Thermonuclear bombs were themselves the next logical step for scientific inquiry, in that rather than splitting atoms to attain a finite amount of energy, fission was used to “fuse” atoms–to combine them; the leftover quantity of “free” unused atoms releasing energy on magnitudes of 1000 to 10,000 times greater than the energy used to destroy Hiroshima, the first victim of nuclear combat. The Hiroshima bomb had the power of 20,000 tons of TNT (hence, 20 Kilotons, or 20 kt.).The discovery of fission might have been a natural step in human civilization, which could have assisted human development through the production of massive amounts of cheaper electricity. The hydrogen “Superbomb,” which the Soviets at one point tested in excess of 100 million tons of exploding TNT (100 megatons), had little civilian-economic relevance: For 54 years, Superbombs had been only good to THREATEN destruction of life, liberty and property if ever used with hostile intent.
What could have happened in a nuclear war is best seen by the tragic results of Hiroshima on August 6, 1945, in the dead, the wounded, and those later dead or wounded from blast, fire, and radiation effects, some years or decades afterward, and on some born a generation later. The explosion, radiation pollution, long-term effects, and the political embarrassment of the Soviet Union’s Chernobyl accident in April 1986 further taught a newer generation the inherent dangers of nuclear science, even in relative peace. If such careless accidents in the peaceful use of nuclear science could cause such mayhem and damage to people and earth, what about political irrationality and carelessness involving the actual use of nuclear weapons in a hot war, by accident, or by terrorist elements?
Thus is the setting theme of Rhodes’ examination of the US-Soviet diplomacy in the 1980s for nuclear arms control and reduction, to make the world safer beyond the excessive reliance for national security on nuclear weapons and their latent threat of Armageddon. For in the end, with a weapon that could not ever be used, using them in the context of Superpower politics might exceed the basic line between life and extinction. What would be the odds of survival of anything, let alone humans?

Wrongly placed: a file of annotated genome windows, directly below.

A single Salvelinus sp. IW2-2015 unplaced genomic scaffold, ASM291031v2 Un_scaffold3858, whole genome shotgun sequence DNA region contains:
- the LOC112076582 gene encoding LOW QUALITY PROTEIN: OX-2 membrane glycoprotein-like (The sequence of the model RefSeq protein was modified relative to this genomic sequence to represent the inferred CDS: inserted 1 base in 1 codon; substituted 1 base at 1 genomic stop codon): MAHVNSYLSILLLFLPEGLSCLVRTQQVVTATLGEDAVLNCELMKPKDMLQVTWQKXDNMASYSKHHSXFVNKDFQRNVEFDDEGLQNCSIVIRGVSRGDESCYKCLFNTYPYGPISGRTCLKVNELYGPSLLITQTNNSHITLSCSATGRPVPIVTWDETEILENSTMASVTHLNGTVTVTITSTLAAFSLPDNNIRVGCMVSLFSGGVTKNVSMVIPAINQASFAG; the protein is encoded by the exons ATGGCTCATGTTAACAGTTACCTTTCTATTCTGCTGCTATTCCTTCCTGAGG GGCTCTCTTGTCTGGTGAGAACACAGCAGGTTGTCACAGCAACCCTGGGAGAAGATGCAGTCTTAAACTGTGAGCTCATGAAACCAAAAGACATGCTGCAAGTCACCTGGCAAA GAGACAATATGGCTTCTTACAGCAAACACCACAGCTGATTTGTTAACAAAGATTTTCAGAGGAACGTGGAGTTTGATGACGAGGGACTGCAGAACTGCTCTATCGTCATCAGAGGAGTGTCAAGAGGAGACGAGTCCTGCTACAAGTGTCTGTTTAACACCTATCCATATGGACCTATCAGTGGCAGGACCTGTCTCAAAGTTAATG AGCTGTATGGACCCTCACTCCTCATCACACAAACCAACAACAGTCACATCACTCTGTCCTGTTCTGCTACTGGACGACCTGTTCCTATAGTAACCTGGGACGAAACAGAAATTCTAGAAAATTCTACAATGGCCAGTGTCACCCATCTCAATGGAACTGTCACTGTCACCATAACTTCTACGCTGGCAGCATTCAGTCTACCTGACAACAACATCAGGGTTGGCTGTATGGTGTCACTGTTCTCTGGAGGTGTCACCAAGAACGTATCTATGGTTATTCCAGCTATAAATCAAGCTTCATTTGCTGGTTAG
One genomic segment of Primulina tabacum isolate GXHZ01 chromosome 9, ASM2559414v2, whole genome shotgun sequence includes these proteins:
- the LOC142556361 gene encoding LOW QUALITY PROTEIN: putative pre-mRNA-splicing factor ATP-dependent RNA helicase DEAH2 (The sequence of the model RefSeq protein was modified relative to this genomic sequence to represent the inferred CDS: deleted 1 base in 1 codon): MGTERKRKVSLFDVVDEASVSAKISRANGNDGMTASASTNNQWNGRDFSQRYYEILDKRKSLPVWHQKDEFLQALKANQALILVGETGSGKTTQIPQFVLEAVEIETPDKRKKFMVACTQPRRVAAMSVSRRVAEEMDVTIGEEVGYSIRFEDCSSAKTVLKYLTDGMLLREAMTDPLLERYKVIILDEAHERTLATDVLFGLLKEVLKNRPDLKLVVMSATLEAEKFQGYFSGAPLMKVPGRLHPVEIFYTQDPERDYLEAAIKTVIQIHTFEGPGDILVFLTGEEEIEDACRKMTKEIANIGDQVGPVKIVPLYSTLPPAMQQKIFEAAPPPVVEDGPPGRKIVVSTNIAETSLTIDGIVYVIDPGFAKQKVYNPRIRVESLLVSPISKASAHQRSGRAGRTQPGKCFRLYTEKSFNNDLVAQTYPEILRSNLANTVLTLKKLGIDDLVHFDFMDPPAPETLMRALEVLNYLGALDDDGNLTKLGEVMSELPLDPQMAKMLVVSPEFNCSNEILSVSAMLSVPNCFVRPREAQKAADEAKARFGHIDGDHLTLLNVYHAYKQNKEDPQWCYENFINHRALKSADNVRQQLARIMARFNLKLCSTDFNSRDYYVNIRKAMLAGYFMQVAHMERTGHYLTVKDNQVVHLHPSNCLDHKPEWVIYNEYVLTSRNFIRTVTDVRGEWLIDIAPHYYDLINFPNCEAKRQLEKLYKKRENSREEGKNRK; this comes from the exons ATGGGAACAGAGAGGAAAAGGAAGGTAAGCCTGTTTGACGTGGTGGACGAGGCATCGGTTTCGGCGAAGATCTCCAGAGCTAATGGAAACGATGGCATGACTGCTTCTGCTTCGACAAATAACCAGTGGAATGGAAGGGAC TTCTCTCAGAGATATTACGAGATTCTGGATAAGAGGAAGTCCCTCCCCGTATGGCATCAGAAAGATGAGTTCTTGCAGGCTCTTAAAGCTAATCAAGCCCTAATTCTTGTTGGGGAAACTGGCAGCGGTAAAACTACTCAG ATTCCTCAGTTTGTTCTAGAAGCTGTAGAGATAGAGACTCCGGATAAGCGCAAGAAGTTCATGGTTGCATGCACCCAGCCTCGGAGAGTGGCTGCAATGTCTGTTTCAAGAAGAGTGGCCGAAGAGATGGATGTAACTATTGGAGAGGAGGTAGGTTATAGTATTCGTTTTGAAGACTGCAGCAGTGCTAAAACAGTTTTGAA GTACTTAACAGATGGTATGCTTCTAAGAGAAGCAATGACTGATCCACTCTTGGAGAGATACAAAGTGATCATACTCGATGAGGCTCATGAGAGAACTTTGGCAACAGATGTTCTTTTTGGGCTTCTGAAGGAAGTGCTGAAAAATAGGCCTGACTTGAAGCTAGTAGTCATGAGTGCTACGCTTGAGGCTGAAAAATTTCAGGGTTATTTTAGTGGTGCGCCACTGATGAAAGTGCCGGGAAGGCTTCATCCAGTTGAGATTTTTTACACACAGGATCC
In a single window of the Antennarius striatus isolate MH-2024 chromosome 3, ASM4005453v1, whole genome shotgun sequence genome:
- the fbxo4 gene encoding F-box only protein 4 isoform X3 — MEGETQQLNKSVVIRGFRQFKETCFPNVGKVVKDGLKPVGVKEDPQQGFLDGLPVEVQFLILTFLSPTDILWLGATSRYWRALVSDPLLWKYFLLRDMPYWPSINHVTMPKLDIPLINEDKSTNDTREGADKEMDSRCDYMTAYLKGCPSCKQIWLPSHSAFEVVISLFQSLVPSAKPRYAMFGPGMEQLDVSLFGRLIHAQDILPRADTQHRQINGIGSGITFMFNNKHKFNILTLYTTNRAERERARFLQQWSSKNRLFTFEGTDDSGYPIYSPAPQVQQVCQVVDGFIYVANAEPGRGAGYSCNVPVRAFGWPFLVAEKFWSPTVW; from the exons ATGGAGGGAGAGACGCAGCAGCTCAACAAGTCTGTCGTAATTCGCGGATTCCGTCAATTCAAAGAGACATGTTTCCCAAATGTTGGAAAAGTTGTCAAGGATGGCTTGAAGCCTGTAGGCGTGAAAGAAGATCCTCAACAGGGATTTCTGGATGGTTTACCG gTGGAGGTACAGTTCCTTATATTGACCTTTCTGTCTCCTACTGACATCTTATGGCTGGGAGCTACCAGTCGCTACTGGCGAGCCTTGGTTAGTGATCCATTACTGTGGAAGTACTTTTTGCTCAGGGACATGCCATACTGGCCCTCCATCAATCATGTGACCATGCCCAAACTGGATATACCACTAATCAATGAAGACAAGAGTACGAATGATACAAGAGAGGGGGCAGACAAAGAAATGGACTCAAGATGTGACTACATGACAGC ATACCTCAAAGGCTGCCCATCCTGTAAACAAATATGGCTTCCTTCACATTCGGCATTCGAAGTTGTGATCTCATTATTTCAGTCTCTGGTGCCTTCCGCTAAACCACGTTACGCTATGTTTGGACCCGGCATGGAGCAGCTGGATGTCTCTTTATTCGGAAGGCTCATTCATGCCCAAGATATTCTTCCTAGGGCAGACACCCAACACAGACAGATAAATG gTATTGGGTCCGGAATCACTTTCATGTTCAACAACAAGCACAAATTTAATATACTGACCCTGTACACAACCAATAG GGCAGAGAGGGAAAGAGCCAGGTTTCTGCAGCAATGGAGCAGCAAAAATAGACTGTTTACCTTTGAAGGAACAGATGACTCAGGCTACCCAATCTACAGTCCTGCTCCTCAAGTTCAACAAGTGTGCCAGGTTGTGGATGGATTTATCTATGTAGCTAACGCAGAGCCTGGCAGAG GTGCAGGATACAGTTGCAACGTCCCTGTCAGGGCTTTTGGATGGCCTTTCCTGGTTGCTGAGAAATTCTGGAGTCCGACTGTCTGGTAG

Talking mostly about the diplomacy Ronald Reagan and his Messianic belief in being a peacemaker who stops biblical Armageddon on one side, and on the other side, Mikhail Gorbachev’s liberal reform of Soviet society to stop the money drain of the arms race, Rhodes in a readable pop-history style describes the tortuous people and the events to negotiate and end to the Cold War, and dismantling nuclear arsenals played a pivotal part in the end. The intensive exchange of proposals, negotiating formulas, and near-misses, including the October 1986 Reykjavik summit, Rhodes describes in non-technical, conversational detail. The Soviet Union in 1982 firmly believed the US was about to initiative a surprise nuclear first-strike against the Soviet Union. Soviet leaders also later believed Reagan’s “Star Wars” space-based anti-missile defenses were escalation in nuclear diplomacy, would result in more arms spending to counter-act, and led to political instability. Rhodes’ book leaves one wondering how the world survived humanity’s fear and greed distributed equally between capitalist and communist elites–without nuclear holocaust becoming a reality.
In startling theater, like Reagan’s B-movie-style walk out from the Reykjavik meeting, Rhodes adds an important perspective for average readers to understand the events, the protagonists, and the antagonists who kept nuclear weapons in our life, and the descriptions fit aptly why the weapons continue to hang over humanity like the sword of Damocles. Not surprisingly, certain individuals high in the American Government in the 1980s fought to keep the weapons around and use them in war if necessary. They returned to prominence in the early 21st Century to dominate Bush Administration policy in the new wave of national security through fear in the war on the terrorists, replacing old Armageddon’s with new armies of darkness.